So ever since I got the car running May 2010, I've burned up three or four of these awesome compact-type automotive relays. (Been finding them in late model Toyota's in the wrecking yards.)

Then one day about a month ago I was driving to work and went to make a lane change on the free way and somehow I was boosting 2 or 3 PSI despite the Supercharger being turned off. I was like...... Waaaaiiiiiiiiiitttt a second here. I remember cycling the S/C on and then back off, gave it some gas, and nothing, just 0 PSI like it should be under normally aspirated power.

So little by little I was able to narrow it down that it wasn't a short anywhere in my wiring by rather FOR SOME CRAZY REASON back in 2010 I installed the relay through the backend of the S/C pulley, through the grounded side of the pulley. So when the relay was switched off, power was still going to the S/C relay and partially charging it's magnetic field :willynilly: which was smoking my lil relays and murdering them!

It took a lot of head scratching and a huge mess of wiring to finally figure this out!! Now I have the relay on the proper hot side of the S/C pulley so that once the relay is switched off, no matter what, when the ECU wants the S/C switched on IT IS PLAINLY S.O.L. Ahhhhhh FINALLY.

Pic 1: A lot of work to eventually find the issue!
Pic 2: The relay now on the proper (hot) side of the S/C magnetic clutch pulley :smokin:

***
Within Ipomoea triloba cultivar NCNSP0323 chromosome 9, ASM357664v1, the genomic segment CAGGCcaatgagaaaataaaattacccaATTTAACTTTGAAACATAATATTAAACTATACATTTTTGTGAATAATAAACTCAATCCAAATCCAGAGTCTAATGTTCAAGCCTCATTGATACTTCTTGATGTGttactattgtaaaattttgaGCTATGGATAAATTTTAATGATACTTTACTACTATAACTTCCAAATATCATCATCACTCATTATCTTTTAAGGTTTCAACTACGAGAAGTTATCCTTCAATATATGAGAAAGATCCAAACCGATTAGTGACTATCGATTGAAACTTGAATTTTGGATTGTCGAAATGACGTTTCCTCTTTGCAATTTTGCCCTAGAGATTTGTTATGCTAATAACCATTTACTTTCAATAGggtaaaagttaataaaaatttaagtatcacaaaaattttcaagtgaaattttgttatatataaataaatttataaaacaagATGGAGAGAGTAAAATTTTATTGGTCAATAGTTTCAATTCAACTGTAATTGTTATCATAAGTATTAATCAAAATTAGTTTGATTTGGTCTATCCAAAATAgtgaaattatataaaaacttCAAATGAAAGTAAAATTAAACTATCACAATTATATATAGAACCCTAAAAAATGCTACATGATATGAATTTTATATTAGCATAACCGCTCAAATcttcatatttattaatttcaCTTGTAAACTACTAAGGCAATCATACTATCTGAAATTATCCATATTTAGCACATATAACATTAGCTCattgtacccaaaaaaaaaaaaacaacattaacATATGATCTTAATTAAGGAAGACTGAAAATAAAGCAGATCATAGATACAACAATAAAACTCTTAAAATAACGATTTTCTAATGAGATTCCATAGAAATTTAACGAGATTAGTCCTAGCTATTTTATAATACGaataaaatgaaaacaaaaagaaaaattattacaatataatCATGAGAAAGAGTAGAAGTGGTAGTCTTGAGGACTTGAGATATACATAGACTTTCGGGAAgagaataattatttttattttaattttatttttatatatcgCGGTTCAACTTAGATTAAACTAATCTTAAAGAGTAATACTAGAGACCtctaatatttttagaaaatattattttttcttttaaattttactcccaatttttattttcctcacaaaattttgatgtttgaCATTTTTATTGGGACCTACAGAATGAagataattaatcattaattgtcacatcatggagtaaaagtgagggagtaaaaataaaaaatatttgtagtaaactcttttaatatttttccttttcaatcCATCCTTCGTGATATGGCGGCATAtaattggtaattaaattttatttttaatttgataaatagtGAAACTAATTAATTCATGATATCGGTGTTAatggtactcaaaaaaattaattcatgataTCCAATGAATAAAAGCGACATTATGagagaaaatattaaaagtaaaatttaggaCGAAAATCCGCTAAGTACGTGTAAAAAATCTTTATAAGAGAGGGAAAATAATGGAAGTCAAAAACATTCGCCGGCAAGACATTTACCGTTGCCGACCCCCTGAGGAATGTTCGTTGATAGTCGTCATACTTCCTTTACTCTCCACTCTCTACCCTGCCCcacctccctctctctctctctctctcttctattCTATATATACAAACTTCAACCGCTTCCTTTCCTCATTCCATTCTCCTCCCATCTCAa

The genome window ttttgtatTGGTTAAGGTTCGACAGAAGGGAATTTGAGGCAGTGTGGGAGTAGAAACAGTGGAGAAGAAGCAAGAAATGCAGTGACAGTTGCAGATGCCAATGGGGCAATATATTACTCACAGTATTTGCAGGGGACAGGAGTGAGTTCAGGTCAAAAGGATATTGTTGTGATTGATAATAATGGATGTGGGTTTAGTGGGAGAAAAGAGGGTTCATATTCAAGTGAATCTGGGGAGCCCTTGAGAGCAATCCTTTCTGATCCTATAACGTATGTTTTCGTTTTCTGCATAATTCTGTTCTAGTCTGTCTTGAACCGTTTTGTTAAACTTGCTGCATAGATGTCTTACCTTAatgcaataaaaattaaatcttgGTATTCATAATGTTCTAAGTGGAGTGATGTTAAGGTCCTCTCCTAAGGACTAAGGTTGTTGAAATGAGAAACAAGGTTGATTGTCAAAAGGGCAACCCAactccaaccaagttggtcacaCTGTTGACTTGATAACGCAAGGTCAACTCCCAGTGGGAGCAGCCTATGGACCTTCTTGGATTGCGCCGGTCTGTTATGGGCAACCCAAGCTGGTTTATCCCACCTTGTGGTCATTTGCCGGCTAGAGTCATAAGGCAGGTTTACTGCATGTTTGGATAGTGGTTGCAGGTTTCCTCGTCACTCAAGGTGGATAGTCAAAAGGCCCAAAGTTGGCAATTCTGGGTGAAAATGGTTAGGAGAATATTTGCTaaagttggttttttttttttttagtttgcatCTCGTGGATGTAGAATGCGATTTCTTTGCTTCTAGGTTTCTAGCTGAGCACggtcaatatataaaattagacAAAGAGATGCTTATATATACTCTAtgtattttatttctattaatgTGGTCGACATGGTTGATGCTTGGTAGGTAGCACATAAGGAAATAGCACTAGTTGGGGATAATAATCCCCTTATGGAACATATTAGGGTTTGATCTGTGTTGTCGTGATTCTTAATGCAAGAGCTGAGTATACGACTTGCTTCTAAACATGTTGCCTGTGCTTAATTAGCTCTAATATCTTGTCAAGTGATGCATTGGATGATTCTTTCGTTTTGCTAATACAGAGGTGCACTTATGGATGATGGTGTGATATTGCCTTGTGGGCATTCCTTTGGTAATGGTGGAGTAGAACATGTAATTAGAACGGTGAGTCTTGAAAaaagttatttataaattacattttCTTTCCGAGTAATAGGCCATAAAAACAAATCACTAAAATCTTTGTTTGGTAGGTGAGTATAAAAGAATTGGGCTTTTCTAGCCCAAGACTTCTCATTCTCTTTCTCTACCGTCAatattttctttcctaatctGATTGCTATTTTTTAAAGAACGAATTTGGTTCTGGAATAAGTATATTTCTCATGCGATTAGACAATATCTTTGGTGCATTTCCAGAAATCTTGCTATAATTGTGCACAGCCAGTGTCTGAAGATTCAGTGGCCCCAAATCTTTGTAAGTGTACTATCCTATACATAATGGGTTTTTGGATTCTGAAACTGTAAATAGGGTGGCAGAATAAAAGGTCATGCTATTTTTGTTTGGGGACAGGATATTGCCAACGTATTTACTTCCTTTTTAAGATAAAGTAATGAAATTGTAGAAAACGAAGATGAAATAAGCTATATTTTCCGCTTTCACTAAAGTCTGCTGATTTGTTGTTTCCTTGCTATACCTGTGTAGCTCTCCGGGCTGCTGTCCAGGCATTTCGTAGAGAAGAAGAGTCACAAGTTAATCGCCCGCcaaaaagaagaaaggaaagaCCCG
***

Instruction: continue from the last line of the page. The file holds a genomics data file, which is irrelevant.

And lastly, dun dun dun, the Throttle came off yet again and, drum roll please, THE PROPELLER HAS MADE IT'S FIRST APPEARANCE!!!!! :boobs: .....however I ran out of time and had to put the throttle all back together and drive home :tease: But it's getting closer to having my own on board programmable micro controller! I can almost feel it!
-/_/___/__________\___\_\-
|______________________|
|-------\___________/------|
```````````````````````       
R135
└┼┼┤
  246

     My 1987 Supercharged 4A-powered 6-speed MR2

Offline BigMike

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Re: The Rebirth
« Reply #359 on: February 28, 2015, 09:08:29 PM »
Dec 5, 2014: Got the first line of code operating the servo!

I was gone to Japan for half of November and as such didn't do any work to my car :gap: But when I returned I was very eager to get this Propeller hooked up and here it is in operation for the first time!!

<a href="http://www.youtube.com/v/DHjyQ6hNwaQ&amp;hl=en&amp;fs=1" target="_blank" class="new_win">http://www.youtube.com/v/DHjyQ6hNwaQ&amp;hl=en&amp;fs=1</a>

I found the positional limits of the servo's sweep range of fully closed to fully open throttle and wrote a simple test program. Let me see if I kept it, hang on...

...ok I found it!! Check it out:

Code: [Select]
int main()                                    // main function
{
  servo_angle(16, 720);         // Exhaust fully closed
  pause(2000);
  servo_angle(16, 1535);        // Exhaust Fully Open
  pause(2000);
  servo_angle(16, 720);         // Exhaust fully closed
  servo_stop();
}

And that's that! Now I just need to get it all wired in and I can begin dialing it in with feedback from the MAP sensor! :party:
-/_/___/__________\___\_\-
|______________________|
|-------\___________/------|
```````````````````````       
R135
└┼┼┤
  246

     My 1987 Supercharged 4A-powered 6-speed MR2